Sarah Rozner recalls "testing" her mother
The three of us were striking, my brother Dave, my sister Fanny, and me. Fanny was 15 and she’d be on the corner selling papers for the strike. She had a good time; she was young and gay and singing. My brother’s first wife was my girlfriend, and we had one good skirt between us. If she went on the picket line, we raised the hem, because she was much shorter than I; when I went on the picket line, I’d let the hem down. That’s the way we lived.
Fanny got a couple of pennies from selling the socialist papers, enough for a couple of loaves of bread. But we were hungry. They didn’t feed us in the strike hall. Sedosky, a Jewish writer, had a restaurant where for 15 cents they used to get some strike tickets for a full meal. But that was only for single men. They finally did give us some tickets to a storehouse. It was on Maxwell or Jefferson Street and was a storehouse for strikers who had family responsibilities. They had food of various sorts: bread, herring, beans, rice. None of the family wanted to go there, so I went alone. I brought home the “bacon.”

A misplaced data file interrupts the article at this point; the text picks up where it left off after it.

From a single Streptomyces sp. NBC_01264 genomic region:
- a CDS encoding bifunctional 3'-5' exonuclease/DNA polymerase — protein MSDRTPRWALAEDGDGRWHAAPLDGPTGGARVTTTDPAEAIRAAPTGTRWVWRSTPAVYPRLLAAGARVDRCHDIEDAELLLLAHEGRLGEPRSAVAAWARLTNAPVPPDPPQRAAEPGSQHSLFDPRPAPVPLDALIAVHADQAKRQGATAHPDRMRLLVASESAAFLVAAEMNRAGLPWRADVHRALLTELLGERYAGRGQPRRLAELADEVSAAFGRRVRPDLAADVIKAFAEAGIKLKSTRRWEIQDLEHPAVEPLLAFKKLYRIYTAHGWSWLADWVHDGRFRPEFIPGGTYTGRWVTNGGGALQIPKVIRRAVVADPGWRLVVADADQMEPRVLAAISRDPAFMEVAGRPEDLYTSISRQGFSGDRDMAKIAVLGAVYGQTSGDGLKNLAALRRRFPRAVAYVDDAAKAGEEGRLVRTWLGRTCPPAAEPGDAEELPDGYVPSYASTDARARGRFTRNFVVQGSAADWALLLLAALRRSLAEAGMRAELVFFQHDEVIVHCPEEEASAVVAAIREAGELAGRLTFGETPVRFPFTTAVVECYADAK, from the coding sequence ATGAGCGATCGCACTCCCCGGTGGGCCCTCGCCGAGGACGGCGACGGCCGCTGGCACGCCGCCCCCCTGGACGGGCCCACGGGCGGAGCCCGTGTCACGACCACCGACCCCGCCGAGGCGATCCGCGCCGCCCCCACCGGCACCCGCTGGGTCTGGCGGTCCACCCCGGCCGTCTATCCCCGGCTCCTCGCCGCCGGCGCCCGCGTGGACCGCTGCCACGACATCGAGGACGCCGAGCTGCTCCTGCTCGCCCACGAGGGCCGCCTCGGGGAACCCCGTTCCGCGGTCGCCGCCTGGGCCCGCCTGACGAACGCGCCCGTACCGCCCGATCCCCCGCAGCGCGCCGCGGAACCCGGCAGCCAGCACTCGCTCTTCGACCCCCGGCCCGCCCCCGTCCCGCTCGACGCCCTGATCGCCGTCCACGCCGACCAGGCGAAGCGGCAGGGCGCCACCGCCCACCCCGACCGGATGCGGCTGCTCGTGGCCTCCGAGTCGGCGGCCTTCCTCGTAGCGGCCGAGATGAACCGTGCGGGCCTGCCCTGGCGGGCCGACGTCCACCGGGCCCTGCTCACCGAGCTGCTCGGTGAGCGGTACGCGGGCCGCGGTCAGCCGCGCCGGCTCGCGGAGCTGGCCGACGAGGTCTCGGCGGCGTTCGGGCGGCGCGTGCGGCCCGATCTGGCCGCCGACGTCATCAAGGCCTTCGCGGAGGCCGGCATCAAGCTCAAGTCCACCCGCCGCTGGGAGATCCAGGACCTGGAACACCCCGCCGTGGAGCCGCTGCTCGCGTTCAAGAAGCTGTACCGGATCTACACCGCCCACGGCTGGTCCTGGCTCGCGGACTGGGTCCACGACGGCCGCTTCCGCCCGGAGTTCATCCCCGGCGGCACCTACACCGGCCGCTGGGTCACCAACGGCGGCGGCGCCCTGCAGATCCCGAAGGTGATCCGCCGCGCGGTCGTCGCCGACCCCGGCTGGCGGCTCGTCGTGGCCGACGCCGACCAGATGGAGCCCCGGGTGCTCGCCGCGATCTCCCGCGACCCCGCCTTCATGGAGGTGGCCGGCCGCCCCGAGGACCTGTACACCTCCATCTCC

I was already filled up with revolution, and had no intention of going back to work as a scab, but I wanted to test my mother. I said, “I think I’m going back to work. What the hell, we don’t want to starve. But before I do that, you come with me to the meeting.” We walked I don’t know how many miles to Hod Carriers Hall, which was at Addison and Central. My mother listened to the speeches. They were in Jewish, Polish, Lithuanian. In English, there was very little… There was a Jewish orator who spoke from his heart. He touched anyone who had feeling. After the meeting I said to my mother, “Now I’m going back to the shop.” She said, “Over my dead body.”